|In anticipation of historic revenue projections, governor renews calls to use historic estimated surplus to support working families, state workforce|
|Governor’s plan includes cutting taxes for working families, veterans, and seniors, lowering gas prices and capping insulin copays, and making caregiving and childcare more affordable|
|MILWAUKEE — Gov. Tony Evers announced a new plan to provide support to working families and address rising costs due to national inflation. The governor’s announcement today comes in anticipation of new revenue projections set to be released by the Wisconsin Department of Revenue (DOR) in the coming days, which are expected to far exceed estimates from the beginning of the year, showing the state will end the fiscal year with more than $5 billion in state coffers, including having the highest-ever positive GAAP balance in state history of $1.2 billion for the 2021 fiscal year, and the state’s ‘rainy day’ fund at the highest level ever at $1.7 billion.
This year, the nonpartisan Legislative Fiscal Bureau (LFB) projected the state would end the biennium with a $3.8 billion revenue surplus, nearly $2.9 billion more than was expected in June 2021.Gov. Evers’ plan announced today, building on the plan he announced earlier this year, uses the state’s historic projected surplus to cut taxes for working families, veterans, and seniors, reduce gas prices by repealing the minimum markup law, cap copays for insulin, and reduce barriers to filling jobs by making childcare more affordable and providing a Caregivers Tax Credit.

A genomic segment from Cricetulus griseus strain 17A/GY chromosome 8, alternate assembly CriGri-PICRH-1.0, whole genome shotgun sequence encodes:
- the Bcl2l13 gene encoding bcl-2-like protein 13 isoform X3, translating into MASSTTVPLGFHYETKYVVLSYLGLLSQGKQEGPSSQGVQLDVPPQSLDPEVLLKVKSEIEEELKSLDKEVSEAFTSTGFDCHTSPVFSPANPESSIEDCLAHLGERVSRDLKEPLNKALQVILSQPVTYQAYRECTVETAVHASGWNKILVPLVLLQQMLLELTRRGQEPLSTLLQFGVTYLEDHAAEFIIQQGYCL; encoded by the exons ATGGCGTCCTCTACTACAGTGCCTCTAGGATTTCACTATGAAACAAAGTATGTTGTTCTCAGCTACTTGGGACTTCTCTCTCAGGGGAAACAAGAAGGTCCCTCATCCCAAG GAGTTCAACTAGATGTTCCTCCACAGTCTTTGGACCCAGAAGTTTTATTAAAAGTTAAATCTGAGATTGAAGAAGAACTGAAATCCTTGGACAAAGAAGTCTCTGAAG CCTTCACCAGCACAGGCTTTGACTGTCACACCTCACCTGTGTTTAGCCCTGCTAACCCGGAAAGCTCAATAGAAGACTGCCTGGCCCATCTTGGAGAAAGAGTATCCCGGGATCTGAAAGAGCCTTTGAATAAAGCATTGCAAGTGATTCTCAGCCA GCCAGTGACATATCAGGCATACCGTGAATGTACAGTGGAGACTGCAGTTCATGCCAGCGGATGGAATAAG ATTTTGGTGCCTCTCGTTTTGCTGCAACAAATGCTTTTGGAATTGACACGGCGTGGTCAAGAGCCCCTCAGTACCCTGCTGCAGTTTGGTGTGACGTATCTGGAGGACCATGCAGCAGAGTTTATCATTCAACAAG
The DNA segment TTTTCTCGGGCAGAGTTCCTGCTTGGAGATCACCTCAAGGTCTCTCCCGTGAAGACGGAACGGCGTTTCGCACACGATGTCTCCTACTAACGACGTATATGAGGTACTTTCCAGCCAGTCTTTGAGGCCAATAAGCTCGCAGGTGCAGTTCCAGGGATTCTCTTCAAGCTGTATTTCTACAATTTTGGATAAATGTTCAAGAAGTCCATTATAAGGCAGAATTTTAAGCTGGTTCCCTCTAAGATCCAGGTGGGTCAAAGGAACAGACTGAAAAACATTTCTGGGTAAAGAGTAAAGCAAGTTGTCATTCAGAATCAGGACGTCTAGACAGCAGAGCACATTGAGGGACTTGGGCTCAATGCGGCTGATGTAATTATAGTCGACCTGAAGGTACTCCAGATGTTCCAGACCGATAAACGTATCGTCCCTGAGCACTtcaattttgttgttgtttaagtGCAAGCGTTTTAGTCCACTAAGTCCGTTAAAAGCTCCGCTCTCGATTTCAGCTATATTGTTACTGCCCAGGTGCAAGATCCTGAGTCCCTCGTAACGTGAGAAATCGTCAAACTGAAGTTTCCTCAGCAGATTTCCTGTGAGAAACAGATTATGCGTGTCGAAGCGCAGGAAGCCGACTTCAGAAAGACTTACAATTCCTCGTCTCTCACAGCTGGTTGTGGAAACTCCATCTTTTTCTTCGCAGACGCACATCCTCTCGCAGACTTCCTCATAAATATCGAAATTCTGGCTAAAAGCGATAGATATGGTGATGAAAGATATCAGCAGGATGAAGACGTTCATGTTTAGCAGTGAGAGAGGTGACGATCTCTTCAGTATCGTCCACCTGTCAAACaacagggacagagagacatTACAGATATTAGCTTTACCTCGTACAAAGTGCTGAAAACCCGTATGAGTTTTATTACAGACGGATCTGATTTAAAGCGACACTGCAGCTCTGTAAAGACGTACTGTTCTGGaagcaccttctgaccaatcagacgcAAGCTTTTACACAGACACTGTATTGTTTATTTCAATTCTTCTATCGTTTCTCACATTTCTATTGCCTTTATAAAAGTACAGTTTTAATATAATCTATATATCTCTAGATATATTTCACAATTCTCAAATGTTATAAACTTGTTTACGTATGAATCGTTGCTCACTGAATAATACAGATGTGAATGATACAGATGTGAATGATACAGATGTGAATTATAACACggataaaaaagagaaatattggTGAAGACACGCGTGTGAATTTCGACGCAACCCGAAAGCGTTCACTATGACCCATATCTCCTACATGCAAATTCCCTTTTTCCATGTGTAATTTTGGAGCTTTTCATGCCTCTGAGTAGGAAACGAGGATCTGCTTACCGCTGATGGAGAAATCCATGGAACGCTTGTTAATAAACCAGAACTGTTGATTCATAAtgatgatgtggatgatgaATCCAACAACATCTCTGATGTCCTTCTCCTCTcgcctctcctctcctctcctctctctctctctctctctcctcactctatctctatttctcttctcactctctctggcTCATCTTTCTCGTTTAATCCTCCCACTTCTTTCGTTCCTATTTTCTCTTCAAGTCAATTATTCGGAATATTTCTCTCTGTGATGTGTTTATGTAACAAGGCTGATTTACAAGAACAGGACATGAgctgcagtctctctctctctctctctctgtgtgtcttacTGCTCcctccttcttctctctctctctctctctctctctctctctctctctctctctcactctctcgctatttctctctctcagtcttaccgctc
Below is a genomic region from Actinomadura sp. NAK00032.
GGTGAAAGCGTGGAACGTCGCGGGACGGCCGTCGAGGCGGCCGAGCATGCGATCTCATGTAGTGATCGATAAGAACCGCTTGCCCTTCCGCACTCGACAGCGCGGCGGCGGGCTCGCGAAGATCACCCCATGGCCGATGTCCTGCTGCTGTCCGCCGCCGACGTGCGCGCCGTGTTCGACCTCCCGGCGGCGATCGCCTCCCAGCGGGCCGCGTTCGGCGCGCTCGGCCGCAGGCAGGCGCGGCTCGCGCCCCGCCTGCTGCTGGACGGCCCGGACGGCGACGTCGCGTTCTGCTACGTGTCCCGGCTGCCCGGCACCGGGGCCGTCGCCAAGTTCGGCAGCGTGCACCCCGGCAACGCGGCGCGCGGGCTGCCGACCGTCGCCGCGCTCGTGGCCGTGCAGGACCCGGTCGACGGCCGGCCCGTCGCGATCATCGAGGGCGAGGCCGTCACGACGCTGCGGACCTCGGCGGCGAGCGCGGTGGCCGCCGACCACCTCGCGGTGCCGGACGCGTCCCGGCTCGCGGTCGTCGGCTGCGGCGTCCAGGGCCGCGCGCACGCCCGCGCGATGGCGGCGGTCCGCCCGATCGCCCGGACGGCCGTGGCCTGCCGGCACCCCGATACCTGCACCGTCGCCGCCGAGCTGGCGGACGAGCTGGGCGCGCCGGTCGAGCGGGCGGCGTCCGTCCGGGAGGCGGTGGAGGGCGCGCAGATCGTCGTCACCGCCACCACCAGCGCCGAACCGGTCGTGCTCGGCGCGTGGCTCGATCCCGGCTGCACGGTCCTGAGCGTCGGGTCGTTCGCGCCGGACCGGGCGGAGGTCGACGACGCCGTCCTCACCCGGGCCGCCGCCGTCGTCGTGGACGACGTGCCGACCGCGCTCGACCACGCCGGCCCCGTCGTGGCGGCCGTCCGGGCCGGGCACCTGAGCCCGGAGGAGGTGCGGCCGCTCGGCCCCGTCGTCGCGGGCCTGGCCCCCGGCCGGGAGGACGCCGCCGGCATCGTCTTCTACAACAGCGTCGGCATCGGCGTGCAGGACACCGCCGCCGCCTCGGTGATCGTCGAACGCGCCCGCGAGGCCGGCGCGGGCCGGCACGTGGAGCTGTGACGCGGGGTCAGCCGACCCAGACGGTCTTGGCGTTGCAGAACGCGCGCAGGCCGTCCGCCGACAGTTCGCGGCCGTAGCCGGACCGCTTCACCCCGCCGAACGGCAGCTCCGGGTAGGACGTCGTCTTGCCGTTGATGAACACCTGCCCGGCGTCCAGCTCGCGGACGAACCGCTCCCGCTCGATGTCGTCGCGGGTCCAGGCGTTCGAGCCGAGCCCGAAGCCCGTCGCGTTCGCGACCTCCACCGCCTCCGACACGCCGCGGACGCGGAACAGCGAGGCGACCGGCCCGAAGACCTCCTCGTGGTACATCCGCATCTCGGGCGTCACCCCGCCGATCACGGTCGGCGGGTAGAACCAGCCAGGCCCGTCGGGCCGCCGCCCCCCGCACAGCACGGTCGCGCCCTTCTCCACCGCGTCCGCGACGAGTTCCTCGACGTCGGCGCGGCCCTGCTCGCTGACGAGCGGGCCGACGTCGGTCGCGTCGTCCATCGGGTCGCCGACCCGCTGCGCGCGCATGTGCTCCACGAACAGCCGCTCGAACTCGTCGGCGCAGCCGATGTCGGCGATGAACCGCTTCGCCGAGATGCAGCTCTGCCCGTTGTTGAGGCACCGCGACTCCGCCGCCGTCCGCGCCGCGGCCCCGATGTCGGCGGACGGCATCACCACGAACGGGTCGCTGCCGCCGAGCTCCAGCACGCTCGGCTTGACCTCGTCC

“Wisconsin families have been through a lot over the past few years, and we know that while our state and economy continue to recover, folks are still worried about rising costs and making ends meet,” said Gov. Evers. “My plan to use our state’s latest projected surplus builds on our work to cut taxes for working families by providing more than $600 million in tax relief while capping the copay cost of insulin, lowering prices at the pump, and helping defray the cost of childcare and caregiving to help reduce barriers to entering our workforce.
“Our state is in a strong fiscal position, and there is no reason these dollars should sit in state coffers when families need help now,” Gov. Evers said. “We can help lower out-of-pocket costs for Wisconsinites today while providing long-term tax relief and still making sure we have readily available state resources to invest in our priorities in the next state budget.”